This is a book that is bound to improve the psychotherapeutic skills of practitioners who read it. For those unfamiliar with recent developments in the dynamic short-term therapy movement, it convincingly dispels the concept of "non-specific factors" in treatment outcome. For those more familiar with the authors it reveals the pivotal foci to which they attend while using disparate appearing techniques in their treatments. Surprisingly, the reader would be hard pressed to find another volume that similarly stresses the importance of developing therapy techniques to fit one's personality instead of one's theoretical orientation. Michael Alpert's system focuses on the therapist's affection for the patient and the patient's response. Robert J. Neborsky presents Habib Davanloo's method of accessing defended impulses and feelings. Leigh McCullough's approach is to desensitize "affect phobia" (an expression becoming standard in the lexicon of psychotherapy). Marion F. Solomon has incorporated short-term theories and techniques for use in couples therapy. Francine Shapiro, whose eye movement desensitization techniques resulted in what initially appeared to be an almost purely behavioral treatment, here acknowledges the dynamic aspects of this method, recognizing that the significance of the trauma being desensitized is directly related to trauma suffered in early life attachments. There is frequent reference to the short-term work of Freud, Alexander and French, and others, putting this state of the art presentation in a clear historical perspective. The book concludes with a delightful chapter by David Malan, a pioneer in the short-term movement. His statistical references are fascinating rather than dry, citing study after study supporting the results of the dynamic short-term models.Read more ›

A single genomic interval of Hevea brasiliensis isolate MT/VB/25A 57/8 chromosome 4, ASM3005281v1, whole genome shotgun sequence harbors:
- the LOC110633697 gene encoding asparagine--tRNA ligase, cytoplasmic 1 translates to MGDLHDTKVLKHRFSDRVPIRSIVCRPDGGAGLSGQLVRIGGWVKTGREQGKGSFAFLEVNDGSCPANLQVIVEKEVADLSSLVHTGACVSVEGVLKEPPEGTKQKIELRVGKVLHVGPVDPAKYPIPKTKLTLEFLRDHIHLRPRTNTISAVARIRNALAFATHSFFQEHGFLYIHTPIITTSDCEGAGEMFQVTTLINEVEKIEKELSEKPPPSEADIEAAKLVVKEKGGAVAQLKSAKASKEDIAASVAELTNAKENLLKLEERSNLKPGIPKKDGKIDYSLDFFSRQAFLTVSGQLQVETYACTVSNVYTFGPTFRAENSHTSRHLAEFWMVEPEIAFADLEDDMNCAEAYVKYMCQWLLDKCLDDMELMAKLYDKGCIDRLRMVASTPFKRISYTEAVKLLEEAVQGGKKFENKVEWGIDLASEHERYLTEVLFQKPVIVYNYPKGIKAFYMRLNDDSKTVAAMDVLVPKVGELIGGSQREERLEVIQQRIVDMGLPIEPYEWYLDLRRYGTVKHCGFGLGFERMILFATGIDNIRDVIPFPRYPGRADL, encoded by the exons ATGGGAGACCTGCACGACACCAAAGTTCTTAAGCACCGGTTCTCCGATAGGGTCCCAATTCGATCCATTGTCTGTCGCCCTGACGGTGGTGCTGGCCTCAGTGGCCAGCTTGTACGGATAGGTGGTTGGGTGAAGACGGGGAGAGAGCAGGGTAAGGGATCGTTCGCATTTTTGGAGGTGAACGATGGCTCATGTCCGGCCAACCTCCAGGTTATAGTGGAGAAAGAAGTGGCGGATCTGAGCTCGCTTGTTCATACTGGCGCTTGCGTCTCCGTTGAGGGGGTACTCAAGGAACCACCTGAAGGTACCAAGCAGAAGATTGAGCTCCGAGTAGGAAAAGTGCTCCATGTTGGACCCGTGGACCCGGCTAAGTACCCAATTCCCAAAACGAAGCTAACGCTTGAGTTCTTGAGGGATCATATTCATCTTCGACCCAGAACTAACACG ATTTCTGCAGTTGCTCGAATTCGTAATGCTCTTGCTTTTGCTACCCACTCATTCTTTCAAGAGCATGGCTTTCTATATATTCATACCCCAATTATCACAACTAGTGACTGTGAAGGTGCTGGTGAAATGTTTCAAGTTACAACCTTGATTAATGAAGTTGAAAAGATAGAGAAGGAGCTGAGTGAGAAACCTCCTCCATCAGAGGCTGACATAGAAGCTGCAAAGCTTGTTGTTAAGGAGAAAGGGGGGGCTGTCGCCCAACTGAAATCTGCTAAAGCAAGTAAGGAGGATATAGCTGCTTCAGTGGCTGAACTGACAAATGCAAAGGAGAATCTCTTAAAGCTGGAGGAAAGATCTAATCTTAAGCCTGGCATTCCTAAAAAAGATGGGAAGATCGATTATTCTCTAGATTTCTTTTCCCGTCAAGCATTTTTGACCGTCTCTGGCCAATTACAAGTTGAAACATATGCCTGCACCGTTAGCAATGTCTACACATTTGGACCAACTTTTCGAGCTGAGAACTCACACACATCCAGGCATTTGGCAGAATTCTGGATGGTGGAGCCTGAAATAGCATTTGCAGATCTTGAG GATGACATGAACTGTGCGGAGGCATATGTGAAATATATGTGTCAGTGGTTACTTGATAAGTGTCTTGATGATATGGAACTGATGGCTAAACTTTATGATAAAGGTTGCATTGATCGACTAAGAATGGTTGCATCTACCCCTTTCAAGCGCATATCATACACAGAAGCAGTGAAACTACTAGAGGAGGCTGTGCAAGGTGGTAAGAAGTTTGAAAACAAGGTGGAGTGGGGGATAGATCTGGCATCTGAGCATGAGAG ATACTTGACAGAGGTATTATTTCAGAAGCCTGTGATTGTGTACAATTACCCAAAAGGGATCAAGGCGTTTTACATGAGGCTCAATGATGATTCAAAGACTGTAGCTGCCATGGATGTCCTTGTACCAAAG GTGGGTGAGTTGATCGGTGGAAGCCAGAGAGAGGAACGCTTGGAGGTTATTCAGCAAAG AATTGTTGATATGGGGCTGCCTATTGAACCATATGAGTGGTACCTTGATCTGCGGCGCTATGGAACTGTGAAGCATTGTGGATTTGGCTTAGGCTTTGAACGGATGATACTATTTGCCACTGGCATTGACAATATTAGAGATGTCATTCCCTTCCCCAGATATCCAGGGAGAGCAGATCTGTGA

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5 of 5 people found the following review helpful By emanuel peluso on May 11, 2002
Format: Paperback
The recent no-name reviewer from Atlanta who attacked Short-Term Therapy for Long-Term Change's lack of research must have bought some bootleg copy that omitted its hundreds of endnotes and citations. Its dozens of pages of transcribed therapy sessions will hardly be dismissed as "anecdotes" by any mindful reader. The book's six contributors are tops in their fields. Calling them "cheerleaders," as no-name does, is a whooper bordering on delusion. This book is the best available overview of the latest breakthroughs in short-term psychotherapy available.
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9 of 29 people found the following review helpful By A Customer on November 30, 2001
Format: Paperback
The problem with using advoates as authors is that you only get one side of the story. In the case of EMDR, for instance, there is research that says a) the eye movements are unnecessary and b) its effects do not last as long as Cognitive-Behavior Therapy based exposure procedures. This really undercuts the second part of the title of this book "for Long-Term Change". Stories and anecdotes are often entertaining but for true treatment help see a professional who reads the scientific research and is not a cheerleader for every fad that comes along.